Mapping the world's opinions

argument top image

What are the most successful social media "quarantine challenges"? Show more Show less

As the world looks for escapism to take their thoughts off the coronavirus, social media "challenges" are taking off. With more time on their hands, the world's citizens are getting creative in what they share with the world. Which ones have proved popular so far?

Instagram Challenges Show more Show less

< Previous (2 of 4 Positions) Next >

The Museum Challenge

Users must recreate famous pieces of artwork at home, often featuring themselves in well known poses.
< Previous (3 of 3 Arguments) Next >

Context

The Argument

In March, the J. Paul Getty Museum, an art museum in California, presented the “Museum Challenge” on Twitter, Facebook, and Instagram. To complete the challenge, one must recreate any work of art using three objects they can find around the house. The museum suggests finding a good artwork to recreate by browsing the online Getty Museum collection, though it is not necessary that the participant use an artwork from the Getty’s collection. The museum recommends using at least three objects in your recreation, but adds that you can use as many as you’d like. You can also have as many people or pets in the picture as you want. [1] While some people took a humorous approach to this challenge, others tackled it seriously and made amazingly realistic recreations of famous artworks. You can view these by googling “Getty Museum Challenge” or by looking at the Getty Museum’s social media pages. The #gettymuseumchallenge hashtag on Instagram has over 45,000 posts. There are also other museums doing similar challenges, such as the Pinchuk Art Centre in Ukraine who challenged artists to recreate their favorite oil paintings from the centre’s collection. [2] This challenge has been extremely successful due to its popularity, variety, and encouragement of creativity. On its popularity, the challenge has amassed attention from various news organizations, articles, and artistic institutions. For instance, the challenge has articles written about it on PBS, the Washington Post, Forbes, Buzzfeed, CBS, Time, and the NY Times. This is much more media coverage than most social media challenges get. In terms of variety, this challenge can’t be beat. There are some recreations that are hilarious, some that are clever satires on the original works, and some that are somber and poignant. Some of the responses to this challenge actually capture the emotional intensity of the original work, and many of the recreations ought to be considered works of art in their own right. Lastly, this could be one of the most creatively inspiring social media challenges ever, as it encourages people to work with limited resources to make beautiful new art.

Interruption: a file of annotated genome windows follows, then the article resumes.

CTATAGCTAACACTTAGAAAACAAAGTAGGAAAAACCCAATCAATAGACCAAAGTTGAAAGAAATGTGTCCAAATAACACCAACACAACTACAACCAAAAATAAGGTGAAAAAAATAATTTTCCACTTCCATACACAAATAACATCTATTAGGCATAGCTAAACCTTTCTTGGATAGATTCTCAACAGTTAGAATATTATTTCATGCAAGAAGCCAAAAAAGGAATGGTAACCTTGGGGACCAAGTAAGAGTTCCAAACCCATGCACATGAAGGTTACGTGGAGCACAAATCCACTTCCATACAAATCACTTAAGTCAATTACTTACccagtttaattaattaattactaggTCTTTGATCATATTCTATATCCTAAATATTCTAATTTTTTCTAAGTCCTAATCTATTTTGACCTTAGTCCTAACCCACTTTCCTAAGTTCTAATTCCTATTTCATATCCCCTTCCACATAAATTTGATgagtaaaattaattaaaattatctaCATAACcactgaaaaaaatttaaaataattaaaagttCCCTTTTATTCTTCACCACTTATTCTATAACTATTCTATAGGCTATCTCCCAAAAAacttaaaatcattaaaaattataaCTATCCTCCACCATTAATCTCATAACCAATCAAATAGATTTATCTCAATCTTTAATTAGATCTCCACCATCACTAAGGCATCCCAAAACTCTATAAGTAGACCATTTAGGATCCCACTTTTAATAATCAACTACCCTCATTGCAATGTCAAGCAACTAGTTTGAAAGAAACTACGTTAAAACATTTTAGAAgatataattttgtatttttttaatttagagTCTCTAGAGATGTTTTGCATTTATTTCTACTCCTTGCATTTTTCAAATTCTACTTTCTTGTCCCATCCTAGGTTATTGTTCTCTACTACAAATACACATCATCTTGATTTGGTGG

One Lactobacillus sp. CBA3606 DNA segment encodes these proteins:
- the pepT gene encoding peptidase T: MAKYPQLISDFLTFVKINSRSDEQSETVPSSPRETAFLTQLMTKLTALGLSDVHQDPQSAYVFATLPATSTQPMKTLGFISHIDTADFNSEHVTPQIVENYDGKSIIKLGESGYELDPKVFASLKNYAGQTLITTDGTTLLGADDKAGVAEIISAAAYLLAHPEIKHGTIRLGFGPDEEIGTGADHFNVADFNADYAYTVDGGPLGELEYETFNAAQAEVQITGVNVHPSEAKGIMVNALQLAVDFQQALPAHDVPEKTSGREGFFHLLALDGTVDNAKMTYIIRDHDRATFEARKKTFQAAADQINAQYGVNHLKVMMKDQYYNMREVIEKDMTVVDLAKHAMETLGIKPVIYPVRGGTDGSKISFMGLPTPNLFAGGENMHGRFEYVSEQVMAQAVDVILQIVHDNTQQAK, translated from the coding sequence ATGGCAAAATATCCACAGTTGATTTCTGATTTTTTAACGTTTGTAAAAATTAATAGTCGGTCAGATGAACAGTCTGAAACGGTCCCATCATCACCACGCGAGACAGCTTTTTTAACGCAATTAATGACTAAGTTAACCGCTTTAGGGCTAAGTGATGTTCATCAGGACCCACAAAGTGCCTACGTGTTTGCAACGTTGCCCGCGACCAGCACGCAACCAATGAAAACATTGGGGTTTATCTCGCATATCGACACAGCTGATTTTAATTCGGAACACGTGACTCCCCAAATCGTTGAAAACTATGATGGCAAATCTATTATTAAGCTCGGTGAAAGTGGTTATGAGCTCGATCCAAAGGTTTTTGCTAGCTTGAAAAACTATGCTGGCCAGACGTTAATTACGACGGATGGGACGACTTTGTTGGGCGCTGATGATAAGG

Counter arguments

The Museum Challenge hasn't really received much buzz outside of artistically inclined circles. Even though there were articles on some major media websites, none of the articles really went viral and it seems like the challenge's moment in the spotlight was very temporary. If longevity of a challenge is relevant to its success, then this challenge is not the most successful. Also, people who aren't familiar with museum art probably won't know the vast majority of the works that are being recreated in the participants' works. While a few participants in the challenge selected well known works, such as the Mona Lisa, many chose more obscure artworks. People who are unfamiliar with the formal art world may struggle to participate if they can't recreate a very well known piece with things around their house. Thus, if the amounts of people who can participate in and who can appreciate a social media challenge are relevant to the challenge's success, then this challenge is not the most successful.

Framing

Premises

Rejecting the premises

Proponents

Further Reading

References

  1. https://blogs.getty.edu/iris/getty-artworks-recreated-with-household-items-by-creative-geniuses-the-world-over/
  2. https://www.boredpanda.com/art-recreation-at-home-museum-challenge/?utm_source=google&utm_medium=organic&utm_campaign=organic

Explore related arguments

This page was last edited on Friday, 26 Jun 2020 at 18:30 UTC